As the entire airline industry faces desperate times due to to sky-rocketing jet fuel prices, desperate measures are taken to avert a financial catastrophe. Cutting capacities, retiring non fuel-efficient old aircraft, cutting jobs and service are part of the significant reorganization of the aviation market.
United Airlines announced to retire 100 jets – among all of its Boeing 737 and six 747 jumbo jets – and to cut more than 1,100 additional jobs. Besides, United will cease the operations of its low-cost carrier Ted and the more modern and efficient A320 mid-range aircraft will be integrated into United’s fleet. These measures lead to a total cut in U.S. capacities of 17%. Yet, as almost all major U.S. carriers are cutting their seat capacities, the marketshare relations will remain like they are until major shakeouts change the game.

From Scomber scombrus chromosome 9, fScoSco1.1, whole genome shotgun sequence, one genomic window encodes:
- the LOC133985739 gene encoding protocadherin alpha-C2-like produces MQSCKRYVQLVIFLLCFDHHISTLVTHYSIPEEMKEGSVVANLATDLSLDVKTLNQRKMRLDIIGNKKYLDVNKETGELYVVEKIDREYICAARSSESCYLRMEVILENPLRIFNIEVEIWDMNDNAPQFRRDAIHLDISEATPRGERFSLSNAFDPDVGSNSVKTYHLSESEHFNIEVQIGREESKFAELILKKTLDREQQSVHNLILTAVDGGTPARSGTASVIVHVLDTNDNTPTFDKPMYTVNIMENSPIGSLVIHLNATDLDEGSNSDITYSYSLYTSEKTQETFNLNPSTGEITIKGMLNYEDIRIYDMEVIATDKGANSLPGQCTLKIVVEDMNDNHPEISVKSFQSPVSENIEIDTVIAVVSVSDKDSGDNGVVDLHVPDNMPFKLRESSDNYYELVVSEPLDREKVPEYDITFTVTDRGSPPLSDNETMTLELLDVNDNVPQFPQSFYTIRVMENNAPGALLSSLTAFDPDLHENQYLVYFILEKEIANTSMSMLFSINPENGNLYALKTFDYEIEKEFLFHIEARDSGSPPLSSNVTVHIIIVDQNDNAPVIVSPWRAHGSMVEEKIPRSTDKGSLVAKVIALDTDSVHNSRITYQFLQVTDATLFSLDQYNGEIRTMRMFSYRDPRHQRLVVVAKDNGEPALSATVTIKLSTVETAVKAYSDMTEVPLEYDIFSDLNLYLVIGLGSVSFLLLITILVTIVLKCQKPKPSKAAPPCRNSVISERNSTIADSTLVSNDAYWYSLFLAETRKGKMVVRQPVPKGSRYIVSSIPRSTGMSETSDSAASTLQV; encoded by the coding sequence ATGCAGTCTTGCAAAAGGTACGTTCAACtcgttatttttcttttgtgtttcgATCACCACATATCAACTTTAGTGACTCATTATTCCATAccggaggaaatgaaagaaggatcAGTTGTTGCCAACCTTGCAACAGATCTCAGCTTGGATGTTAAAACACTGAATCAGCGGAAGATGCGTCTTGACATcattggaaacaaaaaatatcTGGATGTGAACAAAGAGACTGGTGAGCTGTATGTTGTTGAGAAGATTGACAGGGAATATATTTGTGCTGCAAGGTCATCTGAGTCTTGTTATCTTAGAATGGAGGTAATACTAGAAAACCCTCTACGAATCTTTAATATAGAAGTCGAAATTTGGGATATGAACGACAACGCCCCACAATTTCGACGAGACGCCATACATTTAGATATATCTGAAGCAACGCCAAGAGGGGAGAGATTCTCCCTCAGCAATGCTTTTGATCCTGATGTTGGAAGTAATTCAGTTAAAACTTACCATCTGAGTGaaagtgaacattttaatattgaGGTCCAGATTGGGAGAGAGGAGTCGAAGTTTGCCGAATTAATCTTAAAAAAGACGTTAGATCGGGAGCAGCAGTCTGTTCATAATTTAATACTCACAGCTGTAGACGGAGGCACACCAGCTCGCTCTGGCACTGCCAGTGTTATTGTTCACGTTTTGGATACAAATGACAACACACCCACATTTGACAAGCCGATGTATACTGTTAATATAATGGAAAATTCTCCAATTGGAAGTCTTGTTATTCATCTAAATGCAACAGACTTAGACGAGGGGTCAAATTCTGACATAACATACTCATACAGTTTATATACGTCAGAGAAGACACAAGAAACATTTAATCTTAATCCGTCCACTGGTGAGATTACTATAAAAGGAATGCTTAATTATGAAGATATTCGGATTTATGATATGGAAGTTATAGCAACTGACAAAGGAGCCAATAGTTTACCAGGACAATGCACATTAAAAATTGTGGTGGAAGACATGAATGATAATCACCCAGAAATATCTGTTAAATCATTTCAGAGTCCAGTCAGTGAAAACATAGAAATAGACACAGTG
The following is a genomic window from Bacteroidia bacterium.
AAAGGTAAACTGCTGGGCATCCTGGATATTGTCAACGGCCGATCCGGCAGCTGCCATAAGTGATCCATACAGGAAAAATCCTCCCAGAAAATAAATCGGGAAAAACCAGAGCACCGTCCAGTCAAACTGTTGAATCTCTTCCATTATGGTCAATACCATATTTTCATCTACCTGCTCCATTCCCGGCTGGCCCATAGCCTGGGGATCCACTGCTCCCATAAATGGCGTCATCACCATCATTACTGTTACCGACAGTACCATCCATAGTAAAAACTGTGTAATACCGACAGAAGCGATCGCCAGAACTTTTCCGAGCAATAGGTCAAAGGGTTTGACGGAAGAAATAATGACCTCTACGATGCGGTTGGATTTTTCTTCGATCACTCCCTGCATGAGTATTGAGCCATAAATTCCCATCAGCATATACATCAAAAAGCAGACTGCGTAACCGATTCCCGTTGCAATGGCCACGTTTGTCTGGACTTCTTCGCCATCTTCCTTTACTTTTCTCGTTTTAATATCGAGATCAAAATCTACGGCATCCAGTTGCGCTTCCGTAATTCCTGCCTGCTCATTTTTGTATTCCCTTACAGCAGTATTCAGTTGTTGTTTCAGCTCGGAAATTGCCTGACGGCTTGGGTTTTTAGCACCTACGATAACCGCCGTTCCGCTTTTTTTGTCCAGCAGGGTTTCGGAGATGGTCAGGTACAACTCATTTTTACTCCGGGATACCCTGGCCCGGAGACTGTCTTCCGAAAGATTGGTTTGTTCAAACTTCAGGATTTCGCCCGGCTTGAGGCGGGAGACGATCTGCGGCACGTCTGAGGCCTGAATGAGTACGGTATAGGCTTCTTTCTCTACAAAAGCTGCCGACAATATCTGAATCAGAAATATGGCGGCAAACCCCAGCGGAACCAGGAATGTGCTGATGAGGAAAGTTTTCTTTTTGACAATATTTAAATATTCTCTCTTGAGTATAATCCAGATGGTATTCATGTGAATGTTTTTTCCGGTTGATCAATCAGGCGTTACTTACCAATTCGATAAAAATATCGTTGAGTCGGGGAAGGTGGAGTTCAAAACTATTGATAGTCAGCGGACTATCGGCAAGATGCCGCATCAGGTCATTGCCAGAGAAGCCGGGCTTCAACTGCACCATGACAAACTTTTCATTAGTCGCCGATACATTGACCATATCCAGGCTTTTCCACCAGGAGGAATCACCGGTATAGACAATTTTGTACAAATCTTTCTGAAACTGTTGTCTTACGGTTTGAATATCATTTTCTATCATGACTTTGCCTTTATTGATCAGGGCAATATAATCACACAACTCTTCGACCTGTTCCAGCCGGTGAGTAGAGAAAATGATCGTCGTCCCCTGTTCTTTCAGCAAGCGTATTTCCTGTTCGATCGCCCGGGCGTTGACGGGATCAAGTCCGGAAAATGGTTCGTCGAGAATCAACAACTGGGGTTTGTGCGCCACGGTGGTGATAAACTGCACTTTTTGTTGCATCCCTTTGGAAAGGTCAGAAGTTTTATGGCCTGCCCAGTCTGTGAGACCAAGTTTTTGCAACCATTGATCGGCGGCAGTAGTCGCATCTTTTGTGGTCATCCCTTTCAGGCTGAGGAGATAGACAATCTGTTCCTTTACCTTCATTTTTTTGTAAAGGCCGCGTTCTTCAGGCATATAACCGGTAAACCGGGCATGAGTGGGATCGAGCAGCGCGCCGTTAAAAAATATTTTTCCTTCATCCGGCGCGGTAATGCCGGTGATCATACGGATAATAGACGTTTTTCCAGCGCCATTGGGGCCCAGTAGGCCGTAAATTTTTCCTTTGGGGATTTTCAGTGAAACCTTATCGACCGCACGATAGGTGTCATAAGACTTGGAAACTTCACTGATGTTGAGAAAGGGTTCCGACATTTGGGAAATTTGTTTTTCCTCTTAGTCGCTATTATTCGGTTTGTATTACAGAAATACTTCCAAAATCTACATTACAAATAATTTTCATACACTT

Especially smaller airports could lose service entirely as airlines consider regional operations as not economical in today’s environment. And even popular tourist destinations like Honolulu, Orlando and Las Vegas feel the significant cuts in service and passengers will have to pay more for the remaining seats. However, demand is actually falling. United says that its passenger traffic is off by 4.1 % in May which makes it almost impossible to increase fares in addition to a fallen passenger load factor.
That most airlines are to be blamed for not having hedged fuel costs shows the case of Southwest Airlines that is the only remaining major U.S. carrier which is profitable due to sensible fuel hedging. Just having underestimated the development of the oil price is no excuse. Those airlines which considered hedging as unnecessary additional costs are now struggling to survive with jet fuel becoming even more unafordable for the loss-making carriers.